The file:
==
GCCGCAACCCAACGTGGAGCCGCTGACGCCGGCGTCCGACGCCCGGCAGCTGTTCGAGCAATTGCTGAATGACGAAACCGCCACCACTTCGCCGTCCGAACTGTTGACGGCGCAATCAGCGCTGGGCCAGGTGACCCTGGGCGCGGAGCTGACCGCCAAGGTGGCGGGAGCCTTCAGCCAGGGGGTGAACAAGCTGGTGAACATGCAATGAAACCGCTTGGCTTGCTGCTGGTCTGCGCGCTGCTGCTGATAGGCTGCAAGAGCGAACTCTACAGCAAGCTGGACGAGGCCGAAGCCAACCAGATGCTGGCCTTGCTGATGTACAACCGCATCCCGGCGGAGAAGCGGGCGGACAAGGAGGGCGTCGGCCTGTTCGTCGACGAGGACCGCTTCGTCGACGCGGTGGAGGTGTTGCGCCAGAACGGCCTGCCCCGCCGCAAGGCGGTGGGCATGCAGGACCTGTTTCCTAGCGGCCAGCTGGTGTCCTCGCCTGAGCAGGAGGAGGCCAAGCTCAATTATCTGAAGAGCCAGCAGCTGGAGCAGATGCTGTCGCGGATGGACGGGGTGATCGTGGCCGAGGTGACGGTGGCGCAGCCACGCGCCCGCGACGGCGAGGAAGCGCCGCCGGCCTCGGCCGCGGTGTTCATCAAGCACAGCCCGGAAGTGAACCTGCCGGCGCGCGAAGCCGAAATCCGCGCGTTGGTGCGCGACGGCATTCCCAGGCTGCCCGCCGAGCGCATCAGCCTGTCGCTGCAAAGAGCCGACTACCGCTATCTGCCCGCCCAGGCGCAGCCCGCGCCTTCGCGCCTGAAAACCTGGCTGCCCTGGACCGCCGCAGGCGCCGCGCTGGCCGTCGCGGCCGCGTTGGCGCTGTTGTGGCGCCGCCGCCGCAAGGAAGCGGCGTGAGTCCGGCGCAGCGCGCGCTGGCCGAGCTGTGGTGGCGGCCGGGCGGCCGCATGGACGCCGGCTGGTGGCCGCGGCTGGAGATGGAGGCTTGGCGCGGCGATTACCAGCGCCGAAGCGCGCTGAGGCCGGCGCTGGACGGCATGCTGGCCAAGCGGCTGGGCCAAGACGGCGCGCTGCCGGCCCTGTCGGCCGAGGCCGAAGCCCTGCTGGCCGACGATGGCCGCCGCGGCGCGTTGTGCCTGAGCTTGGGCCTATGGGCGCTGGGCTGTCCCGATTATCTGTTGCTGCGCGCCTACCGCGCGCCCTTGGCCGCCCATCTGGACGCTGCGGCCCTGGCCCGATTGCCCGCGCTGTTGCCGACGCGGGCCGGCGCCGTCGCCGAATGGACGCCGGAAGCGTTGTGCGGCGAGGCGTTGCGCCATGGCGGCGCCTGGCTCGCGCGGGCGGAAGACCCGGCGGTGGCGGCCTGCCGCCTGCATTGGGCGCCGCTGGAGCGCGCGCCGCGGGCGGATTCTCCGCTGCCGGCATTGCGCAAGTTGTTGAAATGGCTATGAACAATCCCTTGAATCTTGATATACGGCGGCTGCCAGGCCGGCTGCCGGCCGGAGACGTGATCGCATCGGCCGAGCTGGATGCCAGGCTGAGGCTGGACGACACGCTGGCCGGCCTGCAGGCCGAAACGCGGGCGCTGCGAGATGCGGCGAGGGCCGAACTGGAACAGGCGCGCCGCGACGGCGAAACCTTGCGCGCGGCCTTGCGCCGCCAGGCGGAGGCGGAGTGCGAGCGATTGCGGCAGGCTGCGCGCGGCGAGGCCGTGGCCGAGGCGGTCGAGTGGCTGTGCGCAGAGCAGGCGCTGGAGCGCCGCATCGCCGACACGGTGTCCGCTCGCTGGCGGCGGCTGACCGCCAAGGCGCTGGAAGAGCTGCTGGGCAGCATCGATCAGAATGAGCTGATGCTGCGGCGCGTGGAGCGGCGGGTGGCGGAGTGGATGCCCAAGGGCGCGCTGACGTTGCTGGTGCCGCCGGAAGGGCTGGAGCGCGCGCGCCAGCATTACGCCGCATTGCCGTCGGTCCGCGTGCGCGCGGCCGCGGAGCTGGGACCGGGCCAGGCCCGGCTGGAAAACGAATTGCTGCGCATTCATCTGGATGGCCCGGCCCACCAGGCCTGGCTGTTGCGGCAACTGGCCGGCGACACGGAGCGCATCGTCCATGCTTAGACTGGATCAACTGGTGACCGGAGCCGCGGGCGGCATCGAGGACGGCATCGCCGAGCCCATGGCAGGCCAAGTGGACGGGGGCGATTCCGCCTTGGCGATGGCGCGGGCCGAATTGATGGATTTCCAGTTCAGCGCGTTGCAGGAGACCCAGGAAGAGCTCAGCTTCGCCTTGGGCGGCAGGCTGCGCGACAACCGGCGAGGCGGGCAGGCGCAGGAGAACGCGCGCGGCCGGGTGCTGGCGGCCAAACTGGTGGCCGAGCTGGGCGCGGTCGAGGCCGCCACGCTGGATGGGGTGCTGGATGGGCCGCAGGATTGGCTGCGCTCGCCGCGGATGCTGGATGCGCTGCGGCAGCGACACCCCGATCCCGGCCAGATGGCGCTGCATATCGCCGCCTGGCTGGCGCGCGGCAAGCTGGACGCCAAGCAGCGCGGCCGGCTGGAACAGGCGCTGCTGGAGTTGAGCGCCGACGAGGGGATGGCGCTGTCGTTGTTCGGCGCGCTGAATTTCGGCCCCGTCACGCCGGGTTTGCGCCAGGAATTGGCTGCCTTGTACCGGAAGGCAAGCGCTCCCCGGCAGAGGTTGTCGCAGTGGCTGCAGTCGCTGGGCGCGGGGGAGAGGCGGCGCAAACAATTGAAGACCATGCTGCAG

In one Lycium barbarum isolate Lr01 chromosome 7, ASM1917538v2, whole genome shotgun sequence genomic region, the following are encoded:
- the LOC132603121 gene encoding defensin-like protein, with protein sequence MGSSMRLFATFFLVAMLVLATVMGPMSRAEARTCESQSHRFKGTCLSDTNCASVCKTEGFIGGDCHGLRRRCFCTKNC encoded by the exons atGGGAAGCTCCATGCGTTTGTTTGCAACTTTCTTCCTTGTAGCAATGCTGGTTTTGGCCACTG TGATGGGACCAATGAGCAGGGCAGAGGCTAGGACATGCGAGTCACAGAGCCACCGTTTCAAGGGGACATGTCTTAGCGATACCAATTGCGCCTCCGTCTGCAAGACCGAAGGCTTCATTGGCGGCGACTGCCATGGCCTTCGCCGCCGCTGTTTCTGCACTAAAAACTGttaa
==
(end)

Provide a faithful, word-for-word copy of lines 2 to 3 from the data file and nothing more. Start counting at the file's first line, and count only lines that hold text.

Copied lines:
In one Lycium barbarum isolate Lr01 chromosome 7, ASM1917538v2, whole genome shotgun sequence genomic region, the following are encoded:
- the LOC132603121 gene encoding defensin-like protein, with protein sequence MGSSMRLFATFFLVAMLVLATVMGPMSRAEARTCESQSHRFKGTCLSDTNCASVCKTEGFIGGDCHGLRRRCFCTKNC encoded by the exons atGGGAAGCTCCATGCGTTTGTTTGCAACTTTCTTCCTTGTAGCAATGCTGGTTTTGGCCACTG TGATGGGACCAATGAGCAGGGCAGAGGCTAGGACATGCGAGTCACAGAGCCACCGTTTCAAGGGGACATGTCTTAGCGATACCAATTGCGCCTCCGTCTGCAAGACCGAAGGCTTCATTGGCGGCGACTGCCATGGCCTTCGCCGCCGCTGTTTCTGCACTAAAAACTGttaa